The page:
Being a revolutionary, though, can be difficult. It’s all well and good to talk of a love revolution here in Church, but what about the other 167 hours of the week? Out there, in our every day lives, it can be very hard to love our neighbours.
How do we love that irritating person in our office? How do we love the person who cuts us up whilst we’re driving? How do we show love to the person in the supermarket who grabs the last bag of Braeburns?
At the most basic level we love them by liking them, by not getting irritated or angry, by seeking to serve them.
Go for a coffee with that irritating guy at work.
Let that driver who is trying to cut us up pull in in front of us.
Offer that last bag of apples to our fellow customer with good grace.
These are all small things, but if we all based our actions on loving our neighbours, if we all sought to demonstrate love in everything we did, the world would be a remarkably different place.
What about bigger issues?
What about the hurt caused by a parent who rejected us?
Or a sibling who has tormented us?
What about the partner who tore our lives apart by not loving us as they should have done?
What about that employer who has made our lives a living hell?
How can we possibly love in these circumstances?
John again has words for us here. We need to “know and rely on the love that God has for us.” We can draw comfort from the fact that God loves us. John goes on that, “there is no fear in love. But perfect love drives out fear, because fear is to do with punishment.”
We need not fear because ultimately we are going to a better place, a place where Jesus is, where his Father is. And if we strive to love now, all fear will leave us.
If we love unconditionally, as Jesus loves us, there is no fear. Often we hold back our love because we fear rejection and humiliation. But if we just love, without expecting anything in return, then all fear will disappear.
Loving unconditionally can be very hard. That’s how we’re called to love, though. Sometimes we need to make the first move. Even if we’ve been terribly wronged, we need to love. We need to forgive.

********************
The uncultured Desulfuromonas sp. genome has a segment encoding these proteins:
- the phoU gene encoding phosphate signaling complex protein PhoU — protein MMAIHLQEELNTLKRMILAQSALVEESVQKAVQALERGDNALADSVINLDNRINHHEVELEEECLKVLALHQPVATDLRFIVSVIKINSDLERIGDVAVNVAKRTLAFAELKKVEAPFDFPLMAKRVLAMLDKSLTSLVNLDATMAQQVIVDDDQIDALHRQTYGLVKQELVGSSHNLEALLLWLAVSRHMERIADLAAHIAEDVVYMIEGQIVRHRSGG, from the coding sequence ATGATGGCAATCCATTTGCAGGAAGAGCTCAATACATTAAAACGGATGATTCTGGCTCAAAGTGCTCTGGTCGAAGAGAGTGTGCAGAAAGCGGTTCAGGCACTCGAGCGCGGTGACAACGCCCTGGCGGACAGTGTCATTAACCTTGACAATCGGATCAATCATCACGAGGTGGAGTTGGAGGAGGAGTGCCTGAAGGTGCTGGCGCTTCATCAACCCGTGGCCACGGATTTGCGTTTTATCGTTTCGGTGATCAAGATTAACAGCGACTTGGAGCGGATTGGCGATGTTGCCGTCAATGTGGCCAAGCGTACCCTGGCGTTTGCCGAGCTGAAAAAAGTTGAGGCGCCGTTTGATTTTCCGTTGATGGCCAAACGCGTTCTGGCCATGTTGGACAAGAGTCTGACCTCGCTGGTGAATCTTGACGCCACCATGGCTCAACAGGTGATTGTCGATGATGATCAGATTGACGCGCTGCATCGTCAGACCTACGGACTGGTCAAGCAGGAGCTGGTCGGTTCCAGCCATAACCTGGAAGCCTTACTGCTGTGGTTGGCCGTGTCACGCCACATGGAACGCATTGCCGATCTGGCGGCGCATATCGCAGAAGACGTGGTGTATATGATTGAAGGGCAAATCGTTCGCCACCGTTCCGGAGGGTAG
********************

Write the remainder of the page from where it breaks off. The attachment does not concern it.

Until we forgive, we cannot be free from the anger and the hatred and they will consume us. Anger and hatred will becoming the guiding forces in our lives, not love.
We might need to pick up the phone, or to write a letter, or to arrange to meet up, even if we feel the other person it at fault. But if we don’t make the first move, the situation might never resolve itself. We’re called to love and in order to love we need to face up to relationships that are marred by hatred, by upset and by disappointment.
We need to love, and we need to forgive.
If we’re going to love our neighbours, we need to take action to rectify ill-feeling.
That’s what we’re called to do.
That’s the love revolution. To just love. To just love God. To just love our neighbours.
The third point I think we need to consider is one that is often overlooked. In the command to love others, Jesus says, “you shall love your neighbour as yourself.” There’s a big assumption here; that we love ourselves.
We need to love ourselves before we can love our neighbour, before we can display the unconditional love that Jesus shows to us.
We’ve just seen that John, in his letter, says that, “perfect love casts out fear.” Often our fear prevents us from loving, our fear of rejection or humiliation. We can’t bring ourselves to love because we’re worried about the reaction our love will get. We can’t bring ourselves to love because we can’t see how anyone could possibly love us.
Over the last few years, I have met so many people who not only don’t love themselves, but hate themselves.
They feel inadequate, useless, or worthless.
They hide themselves away.
They tell themselves that they are a burden on those around them, and that no-one could possibly love them.
Sometimes they cut themselves.
Sometimes they even consider taking their own lives.
This is one of the saddest situations in our society today.
Perhaps you feel this way about yourself. I did, until fairly recently. I felt like a burden to others. I couldn’t see how other people could love me.
If you do feel this way, I want to tell you that you’re wrong.
People do love you.
You have impacted on the lives of people far more than you could possibly have imagined.
There are people who love you passionately. You might not know it, but it’s true.
We have value and worth in their eyes, even if we struggle to see that for ourselves.
Look around you. We’re Christian brothers and sisters. We love you. We love each other.
We love because God loves us. And we love you.
Perhaps you’re one of the fortunate ones. Perhaps you don’t struggle with loving yourself.
If you don’t struggle with this, then I will guarantee that at least one of your close friends does. You’d be surprised at how many people do.
The truth is, though, that God loves every single person on this planet. When he created the human race, he saw that his creation was “very good;” everything else he made he thought was simply “good.”
God loves us so much that he sent his son to die for us, so that we could once again be brought into his arms. God doesn’t see us as worthless, or useless, or hateful; he loves us, and that is a remarkable thing.
In conclusion, there is a vital message for us all in this passage.
We just need to love.
We just need to love God.
We just need to love our neighbours.
We just need to love ourselves.
This is the love revolution.
That’s what we’re called to do.
Listen to this sermon: